The federal government assumes Canada’s aging coal fired power plants will soon reach the end of their useful life. Further, the government estimates that 66% of the total coal fired capacity will reach the end by 2025 and by 2030, a total of 83% will have reached their end of useful life. According to the explanatory notes to the Regulations, this would result in a reduction of 175 Mt CO2 by 2030.

Critics such as Tim Weis of the Pembina Institute, point out that the Regulations only partly contribute to the federal government’s commitment to generate 90% of electricity from zero-emitting sources by 2020 in order to fulfill the national GHG target for 2020. The federal government knows that the proposed Regulations will constitute only a partial move towards the fulfillment of Canada’s commitments. In the explanatory notes to the Regulations it is clearly set out that the “[g]overnment policies to date and the impact of the proposed coal-fired electricity Regulations will reduce 2020 GHG emissions from 850 Mt down to 785 Mt, a difference of some 65 Mt or one-quarter of the reductions required to meet Canada’s target.”

Some loopholes in the Regulations are already visible. The Regulations will come into effect on 1 July 2015. Coal fired power plants which are built and start operation before that date are not subject to the Regulations and therefore can continue to use old technology and emit GHG as usual. In light of this option the Alberta company Maxim Power expedited its application for a new 500 MW coal fired plant at the existing 150 MW H R Milner Generating Station in Grande Cache. The Alberta Utilities Commission’s (AUC) approval came just in time, on 30 June 2011. Maxim Power had stressed to the AUC that any delay in the approval, later than 30 June 2011, would also delay the in service date of the expansion. An in service date on 1 July 2015 or later would significantly harm or even kill the project, because it would then have to comply with the new performance standard. Maxim Power wanted to ensure that the plant would qualify as an existing plant under the new Regulations. In early October, the environmental legal action group Ecojustice filed an application to appeal Maxim Power’s approval (see here). To close this loophole, the Regulations should apply immediately to all proposed new plants.

Conclusion

Coal is an especially damaging fossil fuel from a climate and environmental perspective. However, using coal has advantages: it is a reliable energy source and the technology is mature in the sense that it is well understood. On average, coal is less expensive than other energy sources. Most importantly, coal is abundant – especially in Alberta where reserves are estimated at 33.4 billion tonnes. Coal could provide a secure source of energy for hundreds of years.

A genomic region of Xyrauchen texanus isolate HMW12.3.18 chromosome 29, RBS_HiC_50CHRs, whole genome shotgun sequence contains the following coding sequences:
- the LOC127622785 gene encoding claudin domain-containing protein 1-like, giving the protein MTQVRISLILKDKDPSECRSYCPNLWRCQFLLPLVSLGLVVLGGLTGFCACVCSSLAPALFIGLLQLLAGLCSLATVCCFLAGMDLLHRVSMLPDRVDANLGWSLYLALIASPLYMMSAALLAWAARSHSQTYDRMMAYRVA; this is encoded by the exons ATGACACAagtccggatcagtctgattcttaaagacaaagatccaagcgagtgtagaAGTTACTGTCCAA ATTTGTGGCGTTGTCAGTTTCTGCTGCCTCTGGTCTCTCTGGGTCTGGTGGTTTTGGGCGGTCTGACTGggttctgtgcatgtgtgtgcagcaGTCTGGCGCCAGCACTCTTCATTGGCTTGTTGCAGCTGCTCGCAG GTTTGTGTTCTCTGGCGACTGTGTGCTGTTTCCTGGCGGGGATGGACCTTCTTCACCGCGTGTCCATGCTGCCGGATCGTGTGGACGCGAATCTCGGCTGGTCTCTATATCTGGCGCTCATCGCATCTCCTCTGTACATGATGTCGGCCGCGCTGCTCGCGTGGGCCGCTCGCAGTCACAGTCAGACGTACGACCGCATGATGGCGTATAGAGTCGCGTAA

The electricity sector, with 78% of its production based on coal fired plants, has a huge potential for significant emission reductions and thus must be included in any national plan to reduce emissions. Canada has to attack coal related emissions in order to show significant effort in reducing GHG. The Regulations are one step in the right direction. However, the federal Regulations seem unassertive when compared to some provincial initiatives, such as Ontario’s plan to phase out all coal-fired power plants by 2014. The federal Regulations grant a grace period that is too long, in particular for newer plants that are currently operating. The federal government should revise the Regulations and apply them to all newly built coal fired power plants immediately. That would also prevent hasty rushes to approve new power plants with old performance standards, as is shown by the Albertan case of Maxim Power. The delay built into the new Regulations appears to be an effort by Ottawa to soften their impact on the industry. It is, however, a short-sighted move certain to hamper efforts to achieve reduced GHG levels by the target dates.

Ms. Kalkbrenner’s doctoral research is supported in part by a grant from Carbon Management Canada. The opinions expressed in this ABlawg are those of the author.

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About Astrid Kalkbrenner

Astrid Kalkbrenner has a LL.M. (Calgary). She is a Member of the Bar in Berlin, Germany. Ms. Kalkbrenner is a Ph.D. student with the Faculty of Law at the University of Calgary. Her areas of research include international environmental, energy, and natural resources law.